Good still exists, even in the worst of years.
On any other given year, we’d be sitting around the table passing mashed potatoes and dried out turkey. Our cousins would be fighting over the wishbone, our grandma would be asking us to speak a little louder, the dog would be waiting for table scraps, and our dad would be talking about his new favorite IPA. However, in 2020, that’s not the case.
This year has brought forth unprecedented events and continuous uncertainty into our lives, while the majority of us crave normalcy and a sense of predictability. …
Kanye West’s mental health has been on display for the world to see. Over the past several days we have watched and listened to his emotions swing from one side of the spectrum to the next. His comments and diatribes have left many concerned, others furious, and more laughing.
His actions and words are not a publicity stunt or sensationalism. Kayne West is a human being, and he is suffering. His fame does not make him immune to the struggles of mental health. His wealth does not excuse him from the effects of bipolar disorder. …
The wait finally ended. After two months of being on a waiting list, I was finally able to meet with a psychologist. I want to start by saying that the long line was worth it.
It’s always worth it.
I’ve never had therapy before so I didn’t know what I was expecting. I knew one 50 minute session wasn’t going to solve my health issues, but that conversation did provide a sense of peace — and when you’re in the midst of depression, that’s all you can ask for.
Hail Mary solutions are rare. It often takes a methodical approach…
They say money makes the world go ‘round. Maybe that’s true. It’s certainly hard to obtain any product or service with an empty wallet. We work hours upon hours each week to secure a paycheck to stay alive — because living isn’t cheap. Money is unavoidable. You need it. I need it. We all need it.
But as our world has evolved throughout history, money has steadily gained a stronger foothold on our individualistic priorities. We are taught from a young age…
Do well in school.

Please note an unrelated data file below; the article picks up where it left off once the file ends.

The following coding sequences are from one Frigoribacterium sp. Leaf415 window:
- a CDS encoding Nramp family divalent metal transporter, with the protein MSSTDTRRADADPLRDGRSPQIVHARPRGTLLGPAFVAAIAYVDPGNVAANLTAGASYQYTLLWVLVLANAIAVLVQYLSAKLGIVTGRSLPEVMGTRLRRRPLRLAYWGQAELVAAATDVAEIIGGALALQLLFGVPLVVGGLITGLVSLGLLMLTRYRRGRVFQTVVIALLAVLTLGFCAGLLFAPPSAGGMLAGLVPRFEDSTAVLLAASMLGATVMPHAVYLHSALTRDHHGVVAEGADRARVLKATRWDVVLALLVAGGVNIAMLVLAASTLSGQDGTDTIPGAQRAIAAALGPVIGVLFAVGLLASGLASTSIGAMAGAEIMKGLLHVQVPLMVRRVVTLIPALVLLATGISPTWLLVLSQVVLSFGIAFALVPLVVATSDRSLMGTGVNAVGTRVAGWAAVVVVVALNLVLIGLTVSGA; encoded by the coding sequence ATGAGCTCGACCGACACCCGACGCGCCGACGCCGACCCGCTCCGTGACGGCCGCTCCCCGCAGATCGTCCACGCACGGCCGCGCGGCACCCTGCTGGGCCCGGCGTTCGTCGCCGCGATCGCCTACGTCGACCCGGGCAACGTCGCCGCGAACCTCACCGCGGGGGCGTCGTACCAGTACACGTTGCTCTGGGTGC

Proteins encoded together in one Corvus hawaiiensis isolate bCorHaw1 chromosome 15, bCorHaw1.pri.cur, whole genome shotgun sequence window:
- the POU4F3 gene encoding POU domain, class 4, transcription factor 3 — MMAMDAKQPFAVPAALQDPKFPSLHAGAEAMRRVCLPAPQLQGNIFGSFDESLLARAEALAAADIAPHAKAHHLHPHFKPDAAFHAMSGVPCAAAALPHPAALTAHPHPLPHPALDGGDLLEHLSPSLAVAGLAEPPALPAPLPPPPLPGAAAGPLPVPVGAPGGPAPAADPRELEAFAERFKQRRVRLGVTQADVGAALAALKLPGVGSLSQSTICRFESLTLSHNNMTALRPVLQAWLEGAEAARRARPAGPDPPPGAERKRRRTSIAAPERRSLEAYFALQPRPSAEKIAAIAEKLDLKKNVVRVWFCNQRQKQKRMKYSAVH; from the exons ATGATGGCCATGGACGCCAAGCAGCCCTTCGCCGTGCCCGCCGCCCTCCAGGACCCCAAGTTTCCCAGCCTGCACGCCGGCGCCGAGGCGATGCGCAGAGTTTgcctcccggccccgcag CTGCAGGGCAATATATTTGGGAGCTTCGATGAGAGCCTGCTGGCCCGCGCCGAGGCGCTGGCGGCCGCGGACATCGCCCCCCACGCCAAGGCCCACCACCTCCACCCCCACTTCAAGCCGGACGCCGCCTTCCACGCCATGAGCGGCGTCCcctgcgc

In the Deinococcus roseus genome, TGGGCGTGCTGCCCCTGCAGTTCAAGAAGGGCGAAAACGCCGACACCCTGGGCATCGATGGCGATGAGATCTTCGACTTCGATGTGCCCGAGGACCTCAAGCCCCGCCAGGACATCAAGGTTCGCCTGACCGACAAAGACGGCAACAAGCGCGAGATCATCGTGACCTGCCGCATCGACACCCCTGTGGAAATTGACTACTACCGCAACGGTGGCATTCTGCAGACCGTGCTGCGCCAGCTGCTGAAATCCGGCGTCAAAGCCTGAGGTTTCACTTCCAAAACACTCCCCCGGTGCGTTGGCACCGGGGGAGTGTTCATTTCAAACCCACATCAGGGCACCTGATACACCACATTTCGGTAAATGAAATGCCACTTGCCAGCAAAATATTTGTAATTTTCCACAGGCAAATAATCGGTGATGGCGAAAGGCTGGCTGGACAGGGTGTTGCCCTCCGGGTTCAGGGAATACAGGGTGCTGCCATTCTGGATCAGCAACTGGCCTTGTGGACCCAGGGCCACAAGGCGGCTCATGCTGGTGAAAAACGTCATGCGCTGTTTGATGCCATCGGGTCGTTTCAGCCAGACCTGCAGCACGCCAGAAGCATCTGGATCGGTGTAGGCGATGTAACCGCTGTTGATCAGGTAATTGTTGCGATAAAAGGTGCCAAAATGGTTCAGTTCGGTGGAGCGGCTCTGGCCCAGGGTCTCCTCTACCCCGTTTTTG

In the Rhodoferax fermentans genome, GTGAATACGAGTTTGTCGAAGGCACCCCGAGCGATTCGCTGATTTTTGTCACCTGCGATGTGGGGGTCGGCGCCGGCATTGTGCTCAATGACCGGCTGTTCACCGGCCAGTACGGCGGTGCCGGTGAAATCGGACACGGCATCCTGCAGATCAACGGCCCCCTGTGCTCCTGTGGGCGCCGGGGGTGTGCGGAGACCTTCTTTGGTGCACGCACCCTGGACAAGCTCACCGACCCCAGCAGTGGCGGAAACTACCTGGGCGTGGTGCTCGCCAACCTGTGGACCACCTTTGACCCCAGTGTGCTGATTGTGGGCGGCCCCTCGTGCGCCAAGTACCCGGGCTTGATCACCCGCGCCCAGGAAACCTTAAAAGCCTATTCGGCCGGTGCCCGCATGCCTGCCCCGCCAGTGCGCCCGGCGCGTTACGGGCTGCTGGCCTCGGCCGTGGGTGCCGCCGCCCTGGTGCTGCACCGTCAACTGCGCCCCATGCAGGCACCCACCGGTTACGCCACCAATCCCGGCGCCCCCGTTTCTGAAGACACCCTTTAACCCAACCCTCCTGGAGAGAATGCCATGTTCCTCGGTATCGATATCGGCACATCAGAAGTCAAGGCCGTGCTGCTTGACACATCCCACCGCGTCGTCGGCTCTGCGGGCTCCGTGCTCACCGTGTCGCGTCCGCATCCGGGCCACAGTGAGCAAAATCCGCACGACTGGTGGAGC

Go to college.
Get a job.
Climb the corporate ladder.
Buy a nicer car.
One month ago my soul got dark enough that I knew I couldn’t figure this out alone. I needed help. My depression was hemorrhaging my life dry. My sense of emotion, my sense of being disappeared. The daily degree of internal suffering had reached a peak, so I swallowed my pride and called my doctor.
I told him about my dilemma — a shitty quality of life caused by my overbearing depression. I wanted a referral for a therapist, a psychologist, a psychiatrist, anyone that could help me untangle the web of lies that had entrapped my brain. I knew…
When quarantine is able to be laid to rest, and the inevitable social isolation hangover subsides, we are going to look back at these groundhog-like days, and think, “I’ve never seen my dog so happy.”
There is no attempt to prop up the past several months of quarantine. Glossing over the fact that 100,000-plus Americans have lost their lives to a novel virus should always set the tone for these strung together days. …
It is a well-known fact that 18 to 25-year-olds are the most common age group to be afflicted by depression. These years encapsulate the transition from youth to adulthood. Most individuals are leaving the safety net of their homes, entering or exiting higher education, or jumping into the workforce. Quickly, young adults are faced with a reality that may not align with the world they thought they were living in.
My early 20s have been just that. Now, looking in the mirror means more than examining possible acne spots or if the color of my beard grows red. …
Dear Ms. Mary Cassatt,
On May 22 of this year, you would be turning 176-years-old. I can only imagine the strokes your paintbrush could make with 94 extra years. While you left Earth long ago, your imprint on the world remains. You brought life and sensitivity to the Impressionist movement. Your art didn’t — your art doesn’t — just hang on walls or sit behind museum glass. Your art lives as much today, as the day your canvas dried.
Your work writes novels without words.
It opens eyes that are closed.
It shows fragility in a sharp world.
It’s only a matter of time. Some of us do it at 16, some at 22, some at 30 — and no, I’m not talking about sex. The day we choose to or have to enter the workforce comes for us all. This day… The day our alarm goes off, we put on our job appropriate outfit, eat half a granola bar and wash it down with a cheap cup of coffee, then rush out the door toward a new reality — this day brings a watershed of emotions.
It’s hard to put into words what work means to humans.
Cars break down. Markers dry out. Teapots overflow.
What do all three of these things have in common? At first glance, not a damn thing. When looked at through the lens of mental health, it becomes clear — these are the everyday feelings millions of individuals struggle with because of depression, anxiety, bipolar disorder, etc.
The thing about mental health is it’s invisible — until it isn’t. The brain is the body’s most complex, intricate organ. It controls our physical aspects like body movements, subconscious breathing, and our ability to speak. But it is also…
A bit of a writer. I like to think I’m somewhat funny. Lover of fried chicken (baked chicken can go die). I get caught up in thoughts. Twitter: @ZachSShaw